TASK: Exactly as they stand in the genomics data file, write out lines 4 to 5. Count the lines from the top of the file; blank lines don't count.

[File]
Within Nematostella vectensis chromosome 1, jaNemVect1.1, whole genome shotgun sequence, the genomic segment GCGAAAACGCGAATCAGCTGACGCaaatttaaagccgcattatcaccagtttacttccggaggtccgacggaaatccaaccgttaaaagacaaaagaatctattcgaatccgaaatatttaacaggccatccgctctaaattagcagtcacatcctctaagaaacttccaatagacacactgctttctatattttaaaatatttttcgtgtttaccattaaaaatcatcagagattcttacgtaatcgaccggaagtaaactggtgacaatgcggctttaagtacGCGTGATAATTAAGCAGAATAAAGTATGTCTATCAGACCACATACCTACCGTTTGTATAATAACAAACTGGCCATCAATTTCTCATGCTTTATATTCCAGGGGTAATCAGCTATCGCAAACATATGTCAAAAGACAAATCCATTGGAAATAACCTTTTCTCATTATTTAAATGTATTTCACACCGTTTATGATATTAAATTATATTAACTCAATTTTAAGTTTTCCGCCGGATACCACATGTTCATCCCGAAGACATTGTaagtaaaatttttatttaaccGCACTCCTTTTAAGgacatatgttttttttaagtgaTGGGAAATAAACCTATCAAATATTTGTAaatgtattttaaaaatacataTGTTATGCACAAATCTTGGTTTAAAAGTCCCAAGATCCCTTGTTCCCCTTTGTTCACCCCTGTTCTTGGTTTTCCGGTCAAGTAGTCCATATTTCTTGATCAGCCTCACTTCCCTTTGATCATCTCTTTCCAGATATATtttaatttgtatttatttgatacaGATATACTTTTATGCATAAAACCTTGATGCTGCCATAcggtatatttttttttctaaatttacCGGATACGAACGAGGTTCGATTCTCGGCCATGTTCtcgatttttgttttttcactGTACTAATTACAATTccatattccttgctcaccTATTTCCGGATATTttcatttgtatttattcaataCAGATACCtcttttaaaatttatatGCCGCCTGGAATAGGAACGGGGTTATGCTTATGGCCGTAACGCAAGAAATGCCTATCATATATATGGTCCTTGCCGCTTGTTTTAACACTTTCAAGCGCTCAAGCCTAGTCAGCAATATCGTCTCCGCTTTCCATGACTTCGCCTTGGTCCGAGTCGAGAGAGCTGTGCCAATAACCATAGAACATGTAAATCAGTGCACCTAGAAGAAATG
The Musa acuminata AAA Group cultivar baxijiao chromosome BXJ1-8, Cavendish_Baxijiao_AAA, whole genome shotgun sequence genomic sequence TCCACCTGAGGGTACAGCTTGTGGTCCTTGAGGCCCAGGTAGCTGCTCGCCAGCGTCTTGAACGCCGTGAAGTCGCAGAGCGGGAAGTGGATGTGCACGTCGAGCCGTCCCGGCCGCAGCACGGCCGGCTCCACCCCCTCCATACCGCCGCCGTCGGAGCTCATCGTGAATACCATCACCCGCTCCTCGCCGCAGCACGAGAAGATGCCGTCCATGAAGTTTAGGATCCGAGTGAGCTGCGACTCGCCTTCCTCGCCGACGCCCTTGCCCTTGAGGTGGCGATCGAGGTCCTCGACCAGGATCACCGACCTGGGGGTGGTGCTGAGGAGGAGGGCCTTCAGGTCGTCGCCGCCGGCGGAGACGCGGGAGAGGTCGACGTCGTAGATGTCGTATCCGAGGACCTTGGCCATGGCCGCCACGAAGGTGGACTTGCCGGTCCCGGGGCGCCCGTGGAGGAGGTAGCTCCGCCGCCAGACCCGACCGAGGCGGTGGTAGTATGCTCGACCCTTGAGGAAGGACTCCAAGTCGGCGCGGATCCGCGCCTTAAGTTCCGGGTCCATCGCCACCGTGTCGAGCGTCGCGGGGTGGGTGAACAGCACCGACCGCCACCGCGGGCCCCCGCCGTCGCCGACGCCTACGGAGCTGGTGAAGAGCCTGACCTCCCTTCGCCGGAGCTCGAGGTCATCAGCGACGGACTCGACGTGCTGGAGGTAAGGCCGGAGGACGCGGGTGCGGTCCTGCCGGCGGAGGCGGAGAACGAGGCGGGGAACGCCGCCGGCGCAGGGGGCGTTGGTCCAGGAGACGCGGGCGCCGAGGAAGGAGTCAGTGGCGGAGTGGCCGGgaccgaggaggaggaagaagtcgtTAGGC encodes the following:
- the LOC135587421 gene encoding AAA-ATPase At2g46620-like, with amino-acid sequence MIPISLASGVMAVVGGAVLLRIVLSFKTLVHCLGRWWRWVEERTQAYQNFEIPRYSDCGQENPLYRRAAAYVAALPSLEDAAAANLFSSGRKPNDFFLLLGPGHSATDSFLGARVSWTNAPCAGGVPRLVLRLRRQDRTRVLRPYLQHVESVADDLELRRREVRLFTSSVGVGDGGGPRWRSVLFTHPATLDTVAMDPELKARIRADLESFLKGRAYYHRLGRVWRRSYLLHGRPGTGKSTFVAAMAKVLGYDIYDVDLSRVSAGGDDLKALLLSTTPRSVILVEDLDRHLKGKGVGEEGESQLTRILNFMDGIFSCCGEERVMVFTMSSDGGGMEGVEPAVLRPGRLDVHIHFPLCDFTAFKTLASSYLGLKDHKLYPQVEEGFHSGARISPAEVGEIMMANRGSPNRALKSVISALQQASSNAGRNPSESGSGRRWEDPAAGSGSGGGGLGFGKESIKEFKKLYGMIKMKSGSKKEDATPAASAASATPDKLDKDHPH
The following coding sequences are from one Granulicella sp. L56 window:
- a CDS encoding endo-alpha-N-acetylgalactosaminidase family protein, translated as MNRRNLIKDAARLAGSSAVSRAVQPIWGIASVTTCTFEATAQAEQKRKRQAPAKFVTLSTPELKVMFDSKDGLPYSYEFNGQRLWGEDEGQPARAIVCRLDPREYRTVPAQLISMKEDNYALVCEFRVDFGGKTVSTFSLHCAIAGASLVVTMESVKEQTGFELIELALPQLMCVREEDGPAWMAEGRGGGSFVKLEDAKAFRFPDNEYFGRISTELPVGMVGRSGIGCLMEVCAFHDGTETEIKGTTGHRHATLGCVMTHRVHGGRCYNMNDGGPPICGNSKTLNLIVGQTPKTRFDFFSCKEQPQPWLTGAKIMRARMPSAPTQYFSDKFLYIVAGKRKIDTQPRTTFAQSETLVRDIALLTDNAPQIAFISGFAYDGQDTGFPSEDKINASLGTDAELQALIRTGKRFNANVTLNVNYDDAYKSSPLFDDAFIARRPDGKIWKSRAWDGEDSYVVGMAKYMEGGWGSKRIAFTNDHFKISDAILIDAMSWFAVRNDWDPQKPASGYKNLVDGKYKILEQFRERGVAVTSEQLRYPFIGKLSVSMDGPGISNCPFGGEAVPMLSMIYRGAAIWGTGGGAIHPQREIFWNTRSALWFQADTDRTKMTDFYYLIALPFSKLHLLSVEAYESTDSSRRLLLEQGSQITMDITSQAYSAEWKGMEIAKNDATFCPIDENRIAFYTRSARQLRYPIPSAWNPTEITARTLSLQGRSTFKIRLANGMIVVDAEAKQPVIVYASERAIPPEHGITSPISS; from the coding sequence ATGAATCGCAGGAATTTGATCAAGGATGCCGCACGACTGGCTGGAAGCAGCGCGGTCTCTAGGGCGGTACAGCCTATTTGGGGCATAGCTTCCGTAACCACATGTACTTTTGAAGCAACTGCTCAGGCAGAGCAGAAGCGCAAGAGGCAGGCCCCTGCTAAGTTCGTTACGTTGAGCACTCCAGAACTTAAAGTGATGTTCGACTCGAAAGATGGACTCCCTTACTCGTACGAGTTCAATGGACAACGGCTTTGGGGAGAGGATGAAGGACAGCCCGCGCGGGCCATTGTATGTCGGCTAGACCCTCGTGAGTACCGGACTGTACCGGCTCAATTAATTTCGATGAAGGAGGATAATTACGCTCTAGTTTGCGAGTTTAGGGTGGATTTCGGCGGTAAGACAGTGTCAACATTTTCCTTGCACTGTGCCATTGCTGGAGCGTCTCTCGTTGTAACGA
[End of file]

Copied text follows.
The following coding sequences are from one Granulicella sp. L56 window:
- a CDS encoding endo-alpha-N-acetylgalactosaminidase family protein, translated as MNRRNLIKDAARLAGSSAVSRAVQPIWGIASVTTCTFEATAQAEQKRKRQAPAKFVTLSTPELKVMFDSKDGLPYSYEFNGQRLWGEDEGQPARAIVCRLDPREYRTVPAQLISMKEDNYALVCEFRVDFGGKTVSTFSLHCAIAGASLVVTMESVKEQTGFELIELALPQLMCVREEDGPAWMAEGRGGGSFVKLEDAKAFRFPDNEYFGRISTELPVGMVGRSGIGCLMEVCAFHDGTETEIKGTTGHRHATLGCVMTHRVHGGRCYNMNDGGPPICGNSKTLNLIVGQTPKTRFDFFSCKEQPQPWLTGAKIMRARMPSAPTQYFSDKFLYIVAGKRKIDTQPRTTFAQSETLVRDIALLTDNAPQIAFISGFAYDGQDTGFPSEDKINASLGTDAELQALIRTGKRFNANVTLNVNYDDAYKSSPLFDDAFIARRPDGKIWKSRAWDGEDSYVVGMAKYMEGGWGSKRIAFTNDHFKISDAILIDAMSWFAVRNDWDPQKPASGYKNLVDGKYKILEQFRERGVAVTSEQLRYPFIGKLSVSMDGPGISNCPFGGEAVPMLSMIYRGAAIWGTGGGAIHPQREIFWNTRSALWFQADTDRTKMTDFYYLIALPFSKLHLLSVEAYESTDSSRRLLLEQGSQITMDITSQAYSAEWKGMEIAKNDATFCPIDENRIAFYTRSARQLRYPIPSAWNPTEITARTLSLQGRSTFKIRLANGMIVVDAEAKQPVIVYASERAIPPEHGITSPISS; from the coding sequence ATGAATCGCAGGAATTTGATCAAGGATGCCGCACGACTGGCTGGAAGCAGCGCGGTCTCTAGGGCGGTACAGCCTATTTGGGGCATAGCTTCCGTAACCACATGTACTTTTGAAGCAACTGCTCAGGCAGAGCAGAAGCGCAAGAGGCAGGCCCCTGCTAAGTTCGTTACGTTGAGCACTCCAGAACTTAAAGTGATGTTCGACTCGAAAGATGGACTCCCTTACTCGTACGAGTTCAATGGACAACGGCTTTGGGGAGAGGATGAAGGACAGCCCGCGCGGGCCATTGTATGTCGGCTAGACCCTCGTGAGTACCGGACTGTACCGGCTCAATTAATTTCGATGAAGGAGGATAATTACGCTCTAGTTTGCGAGTTTAGGGTGGATTTCGGCGGTAAGACAGTGTCAACATTTTCCTTGCACTGTGCCATTGCTGGAGCGTCTCTCGTTGTAACGA